For World Earth Day, let's reconcile with the world through 5 Italian places that embody the 4 elements: Water, Fire, Earth and Air.

World Earth Day is celebrated on 22 April. It was officially established in 1970 to celebrate our planet and remind us to preserve its resources.

The biggest environmental event in the world involves billions of people in almost 200 countries every year. They take the opportunity to turn it into an informative and educational moment at the same time. For this event, Visit Italy has selected 5 Italian destinations inspired by the four elements that connect the human microcosm to the nature macrocosm.

5. Air: the remarkable record in Calabria

Sila National Park

The Sila Park in the province of Cosenza boasts the prestigious record of being the place where you can breathe the cleanest air in Europe. This natural paradise in Calabria, set between the sea and the mountains, covers 74,000 hectares and is home to rich biodiversity.

Majestic ancient forests cover the plateau and immense expanses of greenery. It is crossed by many waterways and also includes lakes. The very high air quality is due to the conspicuous presence of trees and the absence of factories in the whole area.

You can practise various sports and outdoor activities in the park. With the snow-covered landscape, many choose dog sledging and skiing in winter. On the other hand, Nordic walking and horse riding are worth a try in summer. 

4. Fire: volcano excursion

Vesuvius

The bowels of Italy's soil never seem to rest. There are ten active volcanoes in Italy, all of which are located in southern and central regions:

-Stromboli, Lipari, Vulcano (Aeolian Islands), Etna, Pantelleria and Isola Ferdinandea in Sicily;

-Ischia, Vesuvius and Campi Flegrei in Campania;

-Colli Albani in Lazio.

The majesty of these places is equal to the fear they inspire. However, delegated Observatories always keep the eruptive situation under close control. Indeed, it is even possible to go on guided excursions to volcanoes such as Vesuvius and Mount Etna, both UNESCO World Heritage Sites.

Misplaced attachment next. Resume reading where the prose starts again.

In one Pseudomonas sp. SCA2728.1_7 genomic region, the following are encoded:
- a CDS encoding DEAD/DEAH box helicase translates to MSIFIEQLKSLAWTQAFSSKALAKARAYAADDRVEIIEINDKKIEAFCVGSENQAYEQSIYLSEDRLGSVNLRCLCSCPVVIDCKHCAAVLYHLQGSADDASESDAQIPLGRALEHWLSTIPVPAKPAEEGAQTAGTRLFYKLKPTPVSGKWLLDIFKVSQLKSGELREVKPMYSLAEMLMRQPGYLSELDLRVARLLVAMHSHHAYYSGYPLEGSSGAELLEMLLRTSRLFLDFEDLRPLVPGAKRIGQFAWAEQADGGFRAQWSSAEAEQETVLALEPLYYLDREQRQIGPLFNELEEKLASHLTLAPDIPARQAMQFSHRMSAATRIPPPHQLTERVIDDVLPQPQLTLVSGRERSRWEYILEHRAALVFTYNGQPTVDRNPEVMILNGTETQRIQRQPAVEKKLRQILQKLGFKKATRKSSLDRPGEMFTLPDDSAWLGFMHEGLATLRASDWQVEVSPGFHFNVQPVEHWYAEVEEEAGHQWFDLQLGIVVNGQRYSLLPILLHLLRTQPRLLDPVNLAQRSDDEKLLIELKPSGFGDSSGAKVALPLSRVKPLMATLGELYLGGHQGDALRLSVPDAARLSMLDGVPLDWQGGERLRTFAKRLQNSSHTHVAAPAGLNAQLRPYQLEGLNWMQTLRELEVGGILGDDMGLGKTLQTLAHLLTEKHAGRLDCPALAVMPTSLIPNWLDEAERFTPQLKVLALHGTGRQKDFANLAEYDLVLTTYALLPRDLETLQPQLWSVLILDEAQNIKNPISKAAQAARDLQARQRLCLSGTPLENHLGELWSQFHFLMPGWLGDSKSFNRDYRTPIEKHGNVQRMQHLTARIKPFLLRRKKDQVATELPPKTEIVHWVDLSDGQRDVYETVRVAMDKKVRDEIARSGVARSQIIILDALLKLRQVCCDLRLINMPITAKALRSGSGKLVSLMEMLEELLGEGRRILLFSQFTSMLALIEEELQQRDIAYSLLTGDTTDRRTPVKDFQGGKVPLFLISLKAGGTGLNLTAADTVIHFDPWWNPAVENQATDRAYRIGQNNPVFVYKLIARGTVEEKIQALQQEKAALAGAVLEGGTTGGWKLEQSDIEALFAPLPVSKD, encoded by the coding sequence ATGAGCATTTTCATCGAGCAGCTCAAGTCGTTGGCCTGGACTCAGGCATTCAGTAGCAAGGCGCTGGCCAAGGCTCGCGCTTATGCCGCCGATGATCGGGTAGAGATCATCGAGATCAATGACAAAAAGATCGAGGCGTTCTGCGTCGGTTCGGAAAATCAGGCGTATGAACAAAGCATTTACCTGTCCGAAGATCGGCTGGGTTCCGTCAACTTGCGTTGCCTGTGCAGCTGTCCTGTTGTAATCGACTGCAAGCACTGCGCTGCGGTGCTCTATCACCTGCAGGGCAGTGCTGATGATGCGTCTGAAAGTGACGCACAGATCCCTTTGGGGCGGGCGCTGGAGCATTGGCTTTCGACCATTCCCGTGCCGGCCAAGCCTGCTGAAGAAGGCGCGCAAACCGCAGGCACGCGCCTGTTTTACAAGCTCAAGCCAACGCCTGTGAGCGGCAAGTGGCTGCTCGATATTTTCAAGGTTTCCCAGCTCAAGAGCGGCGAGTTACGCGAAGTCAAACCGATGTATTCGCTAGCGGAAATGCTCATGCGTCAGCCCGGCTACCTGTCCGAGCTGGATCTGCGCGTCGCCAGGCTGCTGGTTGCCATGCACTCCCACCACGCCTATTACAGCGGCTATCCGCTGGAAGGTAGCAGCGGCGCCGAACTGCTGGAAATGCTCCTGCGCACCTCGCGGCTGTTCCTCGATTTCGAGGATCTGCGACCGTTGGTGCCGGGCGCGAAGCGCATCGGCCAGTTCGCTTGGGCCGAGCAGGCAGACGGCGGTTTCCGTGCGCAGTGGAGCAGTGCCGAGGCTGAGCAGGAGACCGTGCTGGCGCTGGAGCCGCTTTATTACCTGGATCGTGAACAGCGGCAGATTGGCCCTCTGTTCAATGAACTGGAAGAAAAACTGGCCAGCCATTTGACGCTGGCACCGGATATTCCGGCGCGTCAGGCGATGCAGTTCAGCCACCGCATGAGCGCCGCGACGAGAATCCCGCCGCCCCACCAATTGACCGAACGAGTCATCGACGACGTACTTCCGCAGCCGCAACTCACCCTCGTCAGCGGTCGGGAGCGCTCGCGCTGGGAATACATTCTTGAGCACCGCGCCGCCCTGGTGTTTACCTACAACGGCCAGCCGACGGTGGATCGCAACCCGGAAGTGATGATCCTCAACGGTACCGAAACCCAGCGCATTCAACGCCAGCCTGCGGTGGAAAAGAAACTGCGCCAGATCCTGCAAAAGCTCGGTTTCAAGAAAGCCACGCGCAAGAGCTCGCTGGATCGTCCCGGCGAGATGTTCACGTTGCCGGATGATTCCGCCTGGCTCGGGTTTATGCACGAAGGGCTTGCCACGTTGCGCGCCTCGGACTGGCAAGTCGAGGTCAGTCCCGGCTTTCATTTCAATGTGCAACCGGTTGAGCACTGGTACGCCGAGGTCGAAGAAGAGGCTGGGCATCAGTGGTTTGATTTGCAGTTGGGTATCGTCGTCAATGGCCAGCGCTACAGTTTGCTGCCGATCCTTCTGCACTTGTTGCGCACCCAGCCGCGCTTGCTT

The experience of plowing through a mountain with magma bubbling inside is priceless. Of course, it is not a simple walk or trekking activity, but how many people can say they have seen a volcano up close?

3. Earth: natural wellness in Trentino

Forest Therapy

Nature is the essential element for rediscovering personal well-being and balance. Trentino region offers the most inspiration for sensory journeys in contact with nature.

Its magnificent landscapes make it the home of 'natural wellness' and the perfect location for numerous activities to reconcile with the world. You can practise 'forest therapy' at many regional sites. It includes barefoot forest walks, tree-hugging, water walks, forest bathing, etc.

These terms may sound unfamiliar, but they are real therapeutic paths in which the elements of nature become the cure. Take off your shoes, walk barefoot on the grass and then in the streams or rivers: you will leave your everyday "self" behind and let your innermost self re-emerge to free it from the negative energies of city life.

Lightness, simplicity and greater awareness of yourself and of the beauty that surrounds you: the landscapes of Trentino will be your trainer of physical and inner well-being!

2. Water: marine protected areas

Torre Guaceto Nature Reserve

Water is perhaps the most precious of our natural resources and should be protected in all its forms. Italy is home to 27 marine protected areas and 2 underwater parks. With more than 200,000 hectares of sea and 770 kilometres of coastline, Italy's water heritage consists of marine environments whose characteristics are remarkable from a natural and geomorphological point of view.

In particular, they are home to marine and coastal fauna and flora of high scientific and ecological importance. From North to South, each of Italy's dozens of marine and coastal areas represents a treasure trove of biodiversity to be known and safeguarded. However, it is also possible to live active experiences to admire Italy's "liquid heritage" more closely.

For example, in Torre del Cerrano (Abruzzo), it is possible to go bike trekking in the dunes of the local marine protected area. In the Torre Guaceto reserve (Puglia), on the other hand, it is possible to experience a less dynamic but equally fascinating activity. You can observe the protected marine fauna from the coast, boat, or promontory by booking a sea watching session. 

1. Water: underwater marine areas

Italy's only two underwater marine parks are in Campania. The Gulf of Naples is home to the Gaiola Underwater Park and the Baia Underwater Park, both of which are doubly important from a natural and historical point of view.

They are precious archaeological sites covered by the sea. The ancient history of Campania echoes under metres of splendid crystal-clear water. The natural phenomenon of collapsing earth's crust (bradyseism) has been concealing ruins for many years. You can rediscover them only by diving.

On the seabed of Gaiola and Baia Parks, there are the remains of Roman ports, statues, ancient villas and much more. These archaeological sites are part of the larger context of Campi Flegrei, which is immensely rich in wonders on the surface of the earth and at the bottom of the sea.

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